LOUTH manager Peter Fitzpatrick is on course to take a seat in Friday’s General Election, according to the outcome of The Dundalk Democrat’s exclusive opinion poll.
The poll – conducted between Monday and Friday of last week by non-staff members of the newspaper who are completely independent of any candidate or party in the running – took in the opinions of 228 people throughout the constituency from as far south as East Meath to as far north as Omeath.
It has thrown up some interesting results, the most notable of which suggests that Fitzpatrick will take a second seat for Fine Gael, with his running mate Fergus O’Dowd (27pc) the clear favourite to top the poll, ahead of Sinn Féin president Gerry Adams (22pc).
If that result comes to pass when the votes are counted on Saturday then it would be the first time in 57 years that Fine Gael have taken two seats in this constituency. On that occasion in 1954, George Coburn – son of deceased TD James – topped the poll with his running mate Paddy Donegan taking the third and final seat just behind Fianna Fáil’s Frank Aiken.
Were Fine Gael to take two seats in Louth this time around then it would be a massive boost to the party’s bid for an overall majority and for Fitzpatrick it would be the first time that a General Election debutant has been elected since Dermot Ahern in 1987. Ironically, Ahern – who announced his decision not to contest this election last November – also took the third seat on that occasion.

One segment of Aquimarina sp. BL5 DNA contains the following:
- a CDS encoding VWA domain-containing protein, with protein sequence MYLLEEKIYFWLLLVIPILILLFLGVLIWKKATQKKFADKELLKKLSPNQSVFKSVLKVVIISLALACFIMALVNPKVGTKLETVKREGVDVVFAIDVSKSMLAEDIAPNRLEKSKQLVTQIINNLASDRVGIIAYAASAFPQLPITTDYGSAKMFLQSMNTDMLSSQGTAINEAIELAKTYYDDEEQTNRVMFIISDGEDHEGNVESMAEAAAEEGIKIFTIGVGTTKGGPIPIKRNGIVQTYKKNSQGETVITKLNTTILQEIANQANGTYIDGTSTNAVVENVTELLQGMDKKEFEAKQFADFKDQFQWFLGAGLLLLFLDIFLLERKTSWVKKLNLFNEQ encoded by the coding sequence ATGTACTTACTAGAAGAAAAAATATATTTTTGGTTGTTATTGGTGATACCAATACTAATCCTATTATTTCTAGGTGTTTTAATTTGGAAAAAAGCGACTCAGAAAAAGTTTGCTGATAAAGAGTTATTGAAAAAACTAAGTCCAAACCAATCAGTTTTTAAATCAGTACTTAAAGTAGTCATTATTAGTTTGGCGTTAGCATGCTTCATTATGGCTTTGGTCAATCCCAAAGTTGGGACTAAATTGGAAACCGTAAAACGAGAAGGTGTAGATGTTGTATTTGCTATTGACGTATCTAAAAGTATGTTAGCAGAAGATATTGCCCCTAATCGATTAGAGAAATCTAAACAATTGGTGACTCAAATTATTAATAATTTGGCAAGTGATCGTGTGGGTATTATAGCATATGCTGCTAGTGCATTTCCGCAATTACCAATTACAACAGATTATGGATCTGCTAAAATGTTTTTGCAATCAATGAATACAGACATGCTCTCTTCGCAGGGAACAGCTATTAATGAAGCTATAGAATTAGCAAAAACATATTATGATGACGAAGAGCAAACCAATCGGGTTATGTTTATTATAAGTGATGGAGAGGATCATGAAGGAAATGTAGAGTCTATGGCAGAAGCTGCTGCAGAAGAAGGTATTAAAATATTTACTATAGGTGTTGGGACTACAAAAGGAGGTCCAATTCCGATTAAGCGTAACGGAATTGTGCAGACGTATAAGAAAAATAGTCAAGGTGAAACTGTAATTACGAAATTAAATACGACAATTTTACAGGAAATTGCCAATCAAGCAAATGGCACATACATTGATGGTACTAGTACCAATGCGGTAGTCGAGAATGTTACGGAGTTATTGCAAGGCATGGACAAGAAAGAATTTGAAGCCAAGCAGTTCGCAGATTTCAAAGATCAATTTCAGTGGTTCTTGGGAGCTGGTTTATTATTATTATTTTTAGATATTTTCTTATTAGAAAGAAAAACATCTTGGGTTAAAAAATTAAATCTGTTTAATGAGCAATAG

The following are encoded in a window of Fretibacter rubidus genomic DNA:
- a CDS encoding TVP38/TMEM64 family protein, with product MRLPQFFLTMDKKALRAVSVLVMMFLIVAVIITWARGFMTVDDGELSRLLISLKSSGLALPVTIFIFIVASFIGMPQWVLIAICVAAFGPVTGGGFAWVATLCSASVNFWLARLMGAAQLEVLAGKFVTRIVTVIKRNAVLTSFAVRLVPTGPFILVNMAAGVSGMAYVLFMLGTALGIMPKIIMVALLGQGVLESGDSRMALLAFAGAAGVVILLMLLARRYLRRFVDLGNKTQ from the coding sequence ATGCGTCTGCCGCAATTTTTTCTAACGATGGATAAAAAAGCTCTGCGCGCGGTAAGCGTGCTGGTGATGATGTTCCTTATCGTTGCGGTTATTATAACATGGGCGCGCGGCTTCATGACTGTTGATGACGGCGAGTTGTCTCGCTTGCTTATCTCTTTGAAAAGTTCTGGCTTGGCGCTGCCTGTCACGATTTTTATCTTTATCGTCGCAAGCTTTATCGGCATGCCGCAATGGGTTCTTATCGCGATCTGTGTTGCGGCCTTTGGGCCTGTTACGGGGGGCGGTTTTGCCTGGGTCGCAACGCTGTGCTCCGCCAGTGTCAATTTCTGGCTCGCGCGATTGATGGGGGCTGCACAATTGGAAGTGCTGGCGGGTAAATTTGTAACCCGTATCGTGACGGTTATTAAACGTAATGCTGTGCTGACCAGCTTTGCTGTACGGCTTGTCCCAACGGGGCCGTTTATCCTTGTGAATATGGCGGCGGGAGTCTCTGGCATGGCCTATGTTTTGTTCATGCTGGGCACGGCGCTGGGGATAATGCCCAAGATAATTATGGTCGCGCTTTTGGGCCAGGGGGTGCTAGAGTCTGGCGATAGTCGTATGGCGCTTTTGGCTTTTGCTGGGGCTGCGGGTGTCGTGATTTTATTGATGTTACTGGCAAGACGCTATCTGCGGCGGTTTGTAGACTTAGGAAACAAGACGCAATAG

What is clear from the poll is that O’Dowd and Adams are almost certain to take a seat. The vast majority of Fitzpatrick’s vote (14pc) came from the south of the constituency rather than his home town area of Dundalk, suggesting also that Fine Gael’s vote management strategy is working.
Labour’s Ged Nash (9pc) is tipped to take the fourth and final seat but a major battle for that seat is expected with the Fianna Fáil duo of Declan Breathnach (8pc) and James Carroll (6pc) hot on his heels and Mary Moran (4pc) and Mark Dearey (4pc) also not far behind.
What could prove a telling factor in Friday’s election, however, is that 36% of people say they are undecided and depending on where the bulk of those votes go it could prove crucial to the eventual outcome.
Another major factor could be where transfers go, particularly the returns of Gerry Adams which are the most unpredictable of all to predict.
Either way it promises to be a closely fought election with no one able to take anything for granted between now and polling day on Friday.